Consultants: CENTRAL & EASTERN EUROPE
With the 1998 Russian crisis still having a profound impact on the markets of Central & Eastern Europe, investment consultancy has understandably not been the first priority for pension funds and foundations.
However, while expectations are that potential advisory business is out there, the question consultants are asking is how long it will take to come through.
The Polish pensions market, which is still awaiting ratification of laws on third pillar company sponsored pensions - expected in the first quarter of this year, certainly has potential.
Cameron Hannah of William M Mercer in Geneva says the firm has already carried out a manager selection for a corporation in anticipation of the new law. "There are a number of companies which are already in the process of selecting their managers and transfer agents for when they start running their pension fund."
Hannah says that a recent Mercer survey indicates that around 30% of Polish companies are actively looking to do something as soon as the law comes into place. "Another 30–40% say they will be following developments closely and possibly doing something – so it will be quite a fast trend when it happens."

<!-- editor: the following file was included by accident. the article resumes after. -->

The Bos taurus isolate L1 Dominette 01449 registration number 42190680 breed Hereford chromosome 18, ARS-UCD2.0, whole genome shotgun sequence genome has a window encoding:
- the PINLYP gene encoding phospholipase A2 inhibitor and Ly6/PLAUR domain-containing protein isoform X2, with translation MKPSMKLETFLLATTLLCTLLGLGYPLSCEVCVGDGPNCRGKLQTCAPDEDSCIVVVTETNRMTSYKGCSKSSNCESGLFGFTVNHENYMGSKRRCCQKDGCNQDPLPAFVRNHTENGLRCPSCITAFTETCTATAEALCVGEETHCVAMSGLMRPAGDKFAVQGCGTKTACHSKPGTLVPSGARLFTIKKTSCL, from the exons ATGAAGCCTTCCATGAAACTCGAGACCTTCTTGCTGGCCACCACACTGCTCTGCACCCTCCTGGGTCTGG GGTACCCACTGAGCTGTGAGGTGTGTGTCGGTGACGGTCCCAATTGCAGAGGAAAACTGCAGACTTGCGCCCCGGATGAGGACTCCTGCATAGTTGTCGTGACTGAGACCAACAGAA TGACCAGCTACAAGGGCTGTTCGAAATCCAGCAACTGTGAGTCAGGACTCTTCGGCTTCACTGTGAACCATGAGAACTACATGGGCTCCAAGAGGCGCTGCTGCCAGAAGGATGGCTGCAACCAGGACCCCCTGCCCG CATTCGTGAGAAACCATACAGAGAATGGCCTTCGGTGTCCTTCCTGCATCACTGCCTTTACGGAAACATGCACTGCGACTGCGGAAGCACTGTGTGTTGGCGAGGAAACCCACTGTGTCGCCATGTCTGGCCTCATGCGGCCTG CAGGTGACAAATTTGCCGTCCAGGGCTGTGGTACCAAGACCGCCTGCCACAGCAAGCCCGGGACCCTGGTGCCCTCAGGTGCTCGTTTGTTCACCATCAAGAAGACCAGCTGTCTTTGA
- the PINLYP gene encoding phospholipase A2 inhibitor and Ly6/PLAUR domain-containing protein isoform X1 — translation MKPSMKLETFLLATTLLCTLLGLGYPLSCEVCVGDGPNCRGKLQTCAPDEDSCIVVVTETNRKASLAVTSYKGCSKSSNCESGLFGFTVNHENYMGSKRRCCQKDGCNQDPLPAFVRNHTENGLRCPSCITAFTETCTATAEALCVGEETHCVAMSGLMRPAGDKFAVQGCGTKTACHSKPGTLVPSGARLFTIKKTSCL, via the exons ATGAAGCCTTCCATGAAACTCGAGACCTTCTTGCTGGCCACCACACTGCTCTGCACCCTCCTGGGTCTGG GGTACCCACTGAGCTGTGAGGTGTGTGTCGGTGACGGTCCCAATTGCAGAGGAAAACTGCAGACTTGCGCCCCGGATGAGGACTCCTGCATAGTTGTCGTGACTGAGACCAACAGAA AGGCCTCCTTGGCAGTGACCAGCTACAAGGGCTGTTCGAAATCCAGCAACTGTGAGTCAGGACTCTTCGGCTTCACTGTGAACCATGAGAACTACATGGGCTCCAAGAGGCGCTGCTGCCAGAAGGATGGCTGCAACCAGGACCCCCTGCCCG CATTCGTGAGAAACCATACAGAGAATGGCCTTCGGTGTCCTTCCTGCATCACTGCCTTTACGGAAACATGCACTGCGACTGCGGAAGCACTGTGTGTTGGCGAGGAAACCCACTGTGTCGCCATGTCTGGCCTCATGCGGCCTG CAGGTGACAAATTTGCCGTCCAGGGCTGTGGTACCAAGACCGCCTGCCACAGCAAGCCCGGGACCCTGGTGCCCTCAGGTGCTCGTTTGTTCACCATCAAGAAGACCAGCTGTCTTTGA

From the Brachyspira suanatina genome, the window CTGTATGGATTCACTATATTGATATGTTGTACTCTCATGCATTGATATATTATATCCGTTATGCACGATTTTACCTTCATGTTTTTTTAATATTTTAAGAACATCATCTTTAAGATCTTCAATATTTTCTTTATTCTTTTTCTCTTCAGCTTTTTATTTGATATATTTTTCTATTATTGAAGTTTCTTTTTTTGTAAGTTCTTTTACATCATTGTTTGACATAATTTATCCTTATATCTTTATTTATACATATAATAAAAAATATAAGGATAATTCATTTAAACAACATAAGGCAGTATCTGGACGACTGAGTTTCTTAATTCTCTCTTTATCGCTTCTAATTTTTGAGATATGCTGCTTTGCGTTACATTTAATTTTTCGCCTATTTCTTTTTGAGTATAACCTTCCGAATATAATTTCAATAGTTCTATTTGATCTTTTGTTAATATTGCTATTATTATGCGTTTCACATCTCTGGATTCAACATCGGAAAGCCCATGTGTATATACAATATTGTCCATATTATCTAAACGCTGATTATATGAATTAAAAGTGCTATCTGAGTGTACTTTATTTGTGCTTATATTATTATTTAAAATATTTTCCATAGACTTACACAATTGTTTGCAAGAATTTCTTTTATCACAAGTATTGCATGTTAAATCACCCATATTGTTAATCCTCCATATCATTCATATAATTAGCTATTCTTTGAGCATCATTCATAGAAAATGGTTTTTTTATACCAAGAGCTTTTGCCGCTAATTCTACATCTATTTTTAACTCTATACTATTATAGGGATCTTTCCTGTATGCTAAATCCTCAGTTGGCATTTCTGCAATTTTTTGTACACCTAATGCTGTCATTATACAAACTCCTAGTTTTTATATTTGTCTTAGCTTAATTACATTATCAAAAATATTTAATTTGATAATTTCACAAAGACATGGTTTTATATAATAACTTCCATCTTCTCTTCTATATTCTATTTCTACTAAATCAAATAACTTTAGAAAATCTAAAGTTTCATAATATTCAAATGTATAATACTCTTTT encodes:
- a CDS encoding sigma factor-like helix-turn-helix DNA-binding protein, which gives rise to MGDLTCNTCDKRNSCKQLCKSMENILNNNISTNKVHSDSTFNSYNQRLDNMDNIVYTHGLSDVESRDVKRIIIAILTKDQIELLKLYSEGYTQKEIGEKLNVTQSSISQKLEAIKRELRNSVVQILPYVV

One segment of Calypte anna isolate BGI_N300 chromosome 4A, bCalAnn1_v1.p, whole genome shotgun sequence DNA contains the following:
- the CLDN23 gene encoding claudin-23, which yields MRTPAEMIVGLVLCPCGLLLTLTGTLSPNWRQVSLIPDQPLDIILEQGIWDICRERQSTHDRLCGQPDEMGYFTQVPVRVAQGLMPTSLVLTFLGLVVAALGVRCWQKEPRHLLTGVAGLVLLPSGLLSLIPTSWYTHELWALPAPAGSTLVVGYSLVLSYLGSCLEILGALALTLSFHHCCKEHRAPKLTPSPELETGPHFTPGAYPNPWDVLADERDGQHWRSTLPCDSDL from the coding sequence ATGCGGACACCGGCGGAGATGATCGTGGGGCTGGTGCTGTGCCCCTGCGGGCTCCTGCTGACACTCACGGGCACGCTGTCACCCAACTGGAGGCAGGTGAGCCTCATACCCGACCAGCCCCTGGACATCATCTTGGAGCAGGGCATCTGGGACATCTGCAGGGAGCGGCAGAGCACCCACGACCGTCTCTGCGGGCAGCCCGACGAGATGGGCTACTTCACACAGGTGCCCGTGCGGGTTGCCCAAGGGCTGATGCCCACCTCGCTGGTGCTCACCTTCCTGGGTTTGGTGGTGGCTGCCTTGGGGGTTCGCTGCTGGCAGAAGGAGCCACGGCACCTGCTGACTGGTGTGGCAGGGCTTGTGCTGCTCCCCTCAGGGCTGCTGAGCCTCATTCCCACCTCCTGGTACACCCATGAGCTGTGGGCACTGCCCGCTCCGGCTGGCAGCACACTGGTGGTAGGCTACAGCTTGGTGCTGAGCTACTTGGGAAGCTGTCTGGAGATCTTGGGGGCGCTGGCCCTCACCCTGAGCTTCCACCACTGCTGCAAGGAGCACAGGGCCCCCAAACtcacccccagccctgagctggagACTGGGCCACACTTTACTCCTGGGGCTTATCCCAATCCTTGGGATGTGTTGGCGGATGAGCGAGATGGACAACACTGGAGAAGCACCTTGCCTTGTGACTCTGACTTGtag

Hannah is cautious about talking up the business potential: "We’re not going to see a flood of funds though, because a lot of companies will just go with the provider. Therefore it is not an investment consulting business, it is a provider selection question."
Igor Tomes, chief consultant at Prague based Personnel Consulting, says the market for investment advice in the Czech Republic is proving to be a squeeze for consultants: "From 40 plus fund providers previously there are now 16 because foreign companies like Winterthur are buying them up. The Swiss and Austrian groups present in the market have their own in-house capabilities."
Tomes says most of the consultancy business involves legal advice and fund selection recommendations, adding that business in the region as a whole is predominantly focused on benefit and compensation issues.
Hungary, he notes is also showing encouraging growth with 30-35% of the population covered by voluntary mutual benefits.
"This is over a million people and consultants are involved across the board, barring investment consultancy."
While Lithunia, Latvia and Estonia struggle to get meaningful pension foundations in place, Tomes says other countries have floundered with pension reform. "The former Soviet Union is dead and Kazkhstan implemented Chilean style pension reform which didn’t work. The time for consulting is certainly ahead of us. It’s good to be in the markets, but it would be foolish to have any great expectancies." Hugh Wheelan